Written and directed by Daniel Groom, when a teenage boy is found after disappearing overnight, his unexplained behaviour causes concern within the family, and a lack of medical answers leads to a revelation of alien abduction. Starring: Michael Anthony Coppola, Demitra Papadinis, Owen Myre, Ethan Boucher, Patience McStravick and Devin Henry.
Having a character mysteriously disappear then reappear acting oddly or cold is a staple of practically any genre of film, but it has a particular penchant for sci-fi. It works very well in this context, especially then having events be warped by crossing between alternate timelines is a satisfyingly curious choice. Although unfortunately the writing becomes increasingly transparent and weaker as the story moves forward. The pace is a little too slow, and it’s a shame that the more sinister feel which is brought through towards the end wasn’t used earlier, it had a lot to add to the atmosphere of the film. It does seem later on that it wanted to pull together something darker and it’s a good idea as it would benefit from that tone, but it simply appears too late in the day.
It also has an issue with its progression, it doesn’t push forward and being so focused on the outbursts of its protagonist, it can become somewhat repetitive. It doesn’t entirely help that the story is so heavily left on the shoulders of such a young actor. You can see the sincere effort which Owen Myre puts into his performance, it’s very physical but it misses out on the emotional notes, making it rather imbalanced. It doesn’t pull in a sympathetic edge, but that’s due partially to never really getting to know more about his character, outside of his current extra-terrestrial happenings. The characters in general aren’t a strong point in this story, there isn’t a lot to grasp onto, although the best of the bunch being Ethan Boucher’s Bradley, who comes across surprisingly sincere.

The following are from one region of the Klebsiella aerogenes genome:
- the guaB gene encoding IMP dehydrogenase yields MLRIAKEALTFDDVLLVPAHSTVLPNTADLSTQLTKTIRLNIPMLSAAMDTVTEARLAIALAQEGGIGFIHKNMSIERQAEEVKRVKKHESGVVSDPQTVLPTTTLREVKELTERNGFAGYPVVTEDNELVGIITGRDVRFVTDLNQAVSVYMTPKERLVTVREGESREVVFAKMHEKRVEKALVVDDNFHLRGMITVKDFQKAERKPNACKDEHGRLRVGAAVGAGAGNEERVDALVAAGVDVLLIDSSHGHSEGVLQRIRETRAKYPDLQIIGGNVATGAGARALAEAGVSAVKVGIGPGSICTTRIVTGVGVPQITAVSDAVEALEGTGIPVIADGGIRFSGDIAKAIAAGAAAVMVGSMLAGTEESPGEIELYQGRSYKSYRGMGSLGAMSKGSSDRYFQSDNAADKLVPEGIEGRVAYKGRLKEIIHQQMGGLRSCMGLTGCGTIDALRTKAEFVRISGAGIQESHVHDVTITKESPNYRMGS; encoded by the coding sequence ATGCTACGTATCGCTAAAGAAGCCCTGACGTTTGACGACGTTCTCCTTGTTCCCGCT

Visually, it has a fairly cold palette, it lends itself to the mysterious vein of its story and goes for a distant, observer style. The choice of framing or angles can feel slightly messy at times, it can’t quite manage to be consistently engaging, it would have been nice to see a bit of added warmth to the aesthetic in its emotional or everyday moments. The make-up and effects work also falls short, making Riley look like a zombie and the extra-terrestrial elements are far too conventional. It chooses a style that harks back to the popular design of twenty or so years ago, and considering how much of the story hinges upon that reveal, it’s disappointing. The ending as a whole misses out on striking an impactful note, it doesn’t quite feel like things have come full circle, instead that there was more to tell.
Alternate Ground hits upon a great sci-fi concept but doesn’t make the most of it. The direction lacks an energetic style and the palette is overly bland. The story works but it needed a few additional layers to round it out, to delve into the characters further and explore the origin of its crux, to provide a more satisfying ending. It’s holding good elements but the way that they’re put together doesn’t feel like the optimal combination.